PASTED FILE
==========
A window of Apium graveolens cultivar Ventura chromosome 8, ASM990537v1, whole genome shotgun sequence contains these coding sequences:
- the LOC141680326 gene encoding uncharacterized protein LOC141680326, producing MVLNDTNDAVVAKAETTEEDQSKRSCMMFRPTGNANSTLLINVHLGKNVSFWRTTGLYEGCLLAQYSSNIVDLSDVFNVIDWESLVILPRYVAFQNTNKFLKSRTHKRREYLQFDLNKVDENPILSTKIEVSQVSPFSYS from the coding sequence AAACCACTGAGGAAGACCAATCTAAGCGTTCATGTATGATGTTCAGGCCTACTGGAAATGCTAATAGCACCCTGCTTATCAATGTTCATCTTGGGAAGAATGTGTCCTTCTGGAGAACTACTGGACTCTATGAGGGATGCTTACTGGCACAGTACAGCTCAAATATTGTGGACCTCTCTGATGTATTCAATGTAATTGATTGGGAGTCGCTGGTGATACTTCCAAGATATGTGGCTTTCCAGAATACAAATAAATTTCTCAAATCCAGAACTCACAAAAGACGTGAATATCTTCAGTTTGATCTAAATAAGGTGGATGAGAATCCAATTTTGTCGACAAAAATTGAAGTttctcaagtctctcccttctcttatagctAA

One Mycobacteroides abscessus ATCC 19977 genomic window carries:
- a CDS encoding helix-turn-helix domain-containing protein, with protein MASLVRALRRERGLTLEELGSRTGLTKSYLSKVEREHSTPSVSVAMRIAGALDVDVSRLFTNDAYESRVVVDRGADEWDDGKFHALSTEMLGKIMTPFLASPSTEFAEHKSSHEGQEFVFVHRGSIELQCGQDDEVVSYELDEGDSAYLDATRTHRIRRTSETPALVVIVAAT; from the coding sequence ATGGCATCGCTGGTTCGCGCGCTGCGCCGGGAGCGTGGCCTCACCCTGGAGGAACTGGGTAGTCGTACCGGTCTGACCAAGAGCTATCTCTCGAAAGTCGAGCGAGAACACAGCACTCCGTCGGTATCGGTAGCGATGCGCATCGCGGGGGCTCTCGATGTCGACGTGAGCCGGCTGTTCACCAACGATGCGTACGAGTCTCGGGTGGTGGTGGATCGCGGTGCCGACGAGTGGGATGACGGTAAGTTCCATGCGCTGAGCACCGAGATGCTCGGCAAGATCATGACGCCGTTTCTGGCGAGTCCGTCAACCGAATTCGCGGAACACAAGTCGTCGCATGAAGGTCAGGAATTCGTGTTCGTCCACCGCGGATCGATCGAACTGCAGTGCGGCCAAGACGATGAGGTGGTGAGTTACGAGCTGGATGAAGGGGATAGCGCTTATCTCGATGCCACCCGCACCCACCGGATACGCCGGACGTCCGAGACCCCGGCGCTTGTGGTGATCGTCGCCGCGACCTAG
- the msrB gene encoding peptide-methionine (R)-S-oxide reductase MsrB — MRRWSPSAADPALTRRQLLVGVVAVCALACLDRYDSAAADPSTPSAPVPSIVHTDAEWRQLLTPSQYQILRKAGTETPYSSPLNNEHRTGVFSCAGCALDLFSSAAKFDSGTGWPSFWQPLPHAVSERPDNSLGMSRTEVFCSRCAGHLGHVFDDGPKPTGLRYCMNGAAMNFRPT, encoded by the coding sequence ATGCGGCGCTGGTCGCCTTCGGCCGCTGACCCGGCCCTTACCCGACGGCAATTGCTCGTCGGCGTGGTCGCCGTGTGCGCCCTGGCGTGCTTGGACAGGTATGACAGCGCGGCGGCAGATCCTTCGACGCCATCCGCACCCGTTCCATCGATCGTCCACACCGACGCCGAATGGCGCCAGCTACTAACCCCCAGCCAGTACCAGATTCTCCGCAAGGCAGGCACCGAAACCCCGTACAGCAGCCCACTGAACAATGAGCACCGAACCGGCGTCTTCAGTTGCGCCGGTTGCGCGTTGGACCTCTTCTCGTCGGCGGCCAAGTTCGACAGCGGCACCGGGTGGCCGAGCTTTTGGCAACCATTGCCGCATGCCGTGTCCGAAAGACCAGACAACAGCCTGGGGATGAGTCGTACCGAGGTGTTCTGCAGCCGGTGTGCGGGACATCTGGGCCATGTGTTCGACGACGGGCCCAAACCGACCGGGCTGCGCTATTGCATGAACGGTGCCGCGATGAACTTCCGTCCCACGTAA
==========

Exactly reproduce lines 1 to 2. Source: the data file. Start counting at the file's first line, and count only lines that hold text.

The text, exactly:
A window of Apium graveolens cultivar Ventura chromosome 8, ASM990537v1, whole genome shotgun sequence contains these coding sequences:
- the LOC141680326 gene encoding uncharacterized protein LOC141680326, producing MVLNDTNDAVVAKAETTEEDQSKRSCMMFRPTGNANSTLLINVHLGKNVSFWRTTGLYEGCLLAQYSSNIVDLSDVFNVIDWESLVILPRYVAFQNTNKFLKSRTHKRREYLQFDLNKVDENPILSTKIEVSQVSPFSYS from the coding sequence AAACCACTGAGGAAGACCAATCTAAGCGTTCATGTATGATGTTCAGGCCTACTGGAAATGCTAATAGCACCCTGCTTATCAATGTTCATCTTGGGAAGAATGTGTCCTTCTGGAGAACTACTGGACTCTATGAGGGATGCTTACTGGCACAGTACAGCTCAAATATTGTGGACCTCTCTGATGTATTCAATGTAATTGATTGGGAGTCGCTGGTGATACTTCCAAGATATGTGGCTTTCCAGAATACAAATAAATTTCTCAAATCCAGAACTCACAAAAGACGTGAATATCTTCAGTTTGATCTAAATAAGGTGGATGAGAATCCAATTTTGTCGACAAAAATTGAAGTttctcaagtctctcccttctcttatagctAA